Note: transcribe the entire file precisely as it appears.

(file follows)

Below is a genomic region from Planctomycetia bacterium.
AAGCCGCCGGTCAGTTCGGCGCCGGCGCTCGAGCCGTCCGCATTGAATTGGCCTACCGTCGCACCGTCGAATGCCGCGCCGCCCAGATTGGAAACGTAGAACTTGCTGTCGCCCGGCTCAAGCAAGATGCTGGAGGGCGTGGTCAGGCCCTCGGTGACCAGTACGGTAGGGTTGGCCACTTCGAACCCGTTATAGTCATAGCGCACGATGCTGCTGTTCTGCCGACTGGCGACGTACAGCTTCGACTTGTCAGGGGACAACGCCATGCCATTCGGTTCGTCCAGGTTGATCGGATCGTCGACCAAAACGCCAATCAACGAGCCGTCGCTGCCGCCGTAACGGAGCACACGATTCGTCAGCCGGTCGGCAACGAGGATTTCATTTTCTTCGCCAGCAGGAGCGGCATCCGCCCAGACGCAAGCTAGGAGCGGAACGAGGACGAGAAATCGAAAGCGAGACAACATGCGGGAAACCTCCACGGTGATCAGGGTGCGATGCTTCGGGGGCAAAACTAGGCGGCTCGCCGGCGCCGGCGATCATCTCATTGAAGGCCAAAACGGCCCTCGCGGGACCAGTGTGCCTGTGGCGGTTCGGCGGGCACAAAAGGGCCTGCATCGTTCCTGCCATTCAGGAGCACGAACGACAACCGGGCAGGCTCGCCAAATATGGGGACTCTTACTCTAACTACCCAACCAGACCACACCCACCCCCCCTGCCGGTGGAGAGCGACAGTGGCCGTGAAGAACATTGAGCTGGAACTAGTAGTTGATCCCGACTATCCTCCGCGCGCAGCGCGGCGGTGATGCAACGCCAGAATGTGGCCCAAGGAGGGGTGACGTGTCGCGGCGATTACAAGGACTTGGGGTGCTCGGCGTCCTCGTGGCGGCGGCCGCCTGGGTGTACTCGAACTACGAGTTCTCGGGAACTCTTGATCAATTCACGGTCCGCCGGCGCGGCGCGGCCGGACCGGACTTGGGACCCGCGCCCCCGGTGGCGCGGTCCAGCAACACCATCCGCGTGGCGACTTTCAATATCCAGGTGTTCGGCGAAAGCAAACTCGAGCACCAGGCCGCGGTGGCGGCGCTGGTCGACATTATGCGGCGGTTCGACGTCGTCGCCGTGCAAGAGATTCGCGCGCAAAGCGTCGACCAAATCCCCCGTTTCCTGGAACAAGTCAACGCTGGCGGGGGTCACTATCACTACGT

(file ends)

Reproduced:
Below is a genomic region from Planctomycetia bacterium.
AAGCCGCCGGTCAGTTCGGCGCCGGCGCTCGAGCCGTCCGCATTGAATTGGCCTACCGTCGCACCGTCGAATGCCGCGCCGCCCAGATTGGAAACGTAGAACTTGCTGTCGCCCGGCTCAAGCAAGATGCTGGAGGGCGTGGTCAGGCCCTCGGTGACCAGTACGGTAGGGTTGGCCACTTCGAACCCGTTATAGTCATAGCGCACGATGCTGCTGTTCTGCCGACTGGCGACGTACAGCTTCGACTTGTCAGGGGACAACGCCATGCCATTCGGTTCGTCCAGGTTGATCGGATCGTCGACCAAAACGCCAATCAACGAGCCGTCGCTGCCGCCGTAACGGAGCACACGATTCGTCAGCCGGTCGGCAACGAGGATTTCATTTTCTTCGCCAGCAGGAGCGGCATCCGCCCAGACGCAAGCTAGGAGCGGAACGAGGACGAGAAATCGAAAGCGAGACAACATGCGGGAAACCTCCACGGTGATCAGGGTGCGATGCTTCGGGGGCAAAACTAGGCGGCTCGCCGGCGCCGGCGATCATCTCATTGAAGGCCAAAACGGCCCTCGCGGGACCAGTGTGCCTGTGGCGGTTCGGCGGGCACAAAAGGGCCTGCATCGTTCCTGCCATTCAGGAGCACGAACGACAACCGGGCAGGCTCGCCAAATATGGGGACTCTTACTCTAACTACCCAACCAGACCACACCCACCCCCCCTGCCGGTGGAGAGCGACAGTGGCCGTGAAGAACATTGAGCTGGAACTAGTAGTTGATCCCGACTATCCTCCGCGCGCAGCGCGGCGGTGATGCAACGCCAGAATGTGGCCCAAGGAGGGGTGACGTGTCGCGGCGATTACAAGGACTTGGGGTGCTCGGCGTCCTCGTGGCGGCGGCCGCCTGGGTGTACTCGAACTACGAGTTCTCGGGAACTCTTGATCAATTCACGGTCCGCCGGCGCGGCGCGGCCGGACCGGACTTGGGACCCGCGCCCCCGGTGGCGCGGTCCAGCAACACCATCCGCGTGGCGACTTTCAATATCCAGGTGTTCGGCGAAAGCAAACTCGAGCACCAGGCCGCGGTGGCGGCGCTGGTCGACATTATGCGGCGGTTCGACGTCGTCGCCGTGCAAGAGATTCGCGCGCAAAGCGTCGACCAAATCCCCCGTTTCCTGGAACAAGTCAACGCTGGCGGGGGTCACTATCACTACGT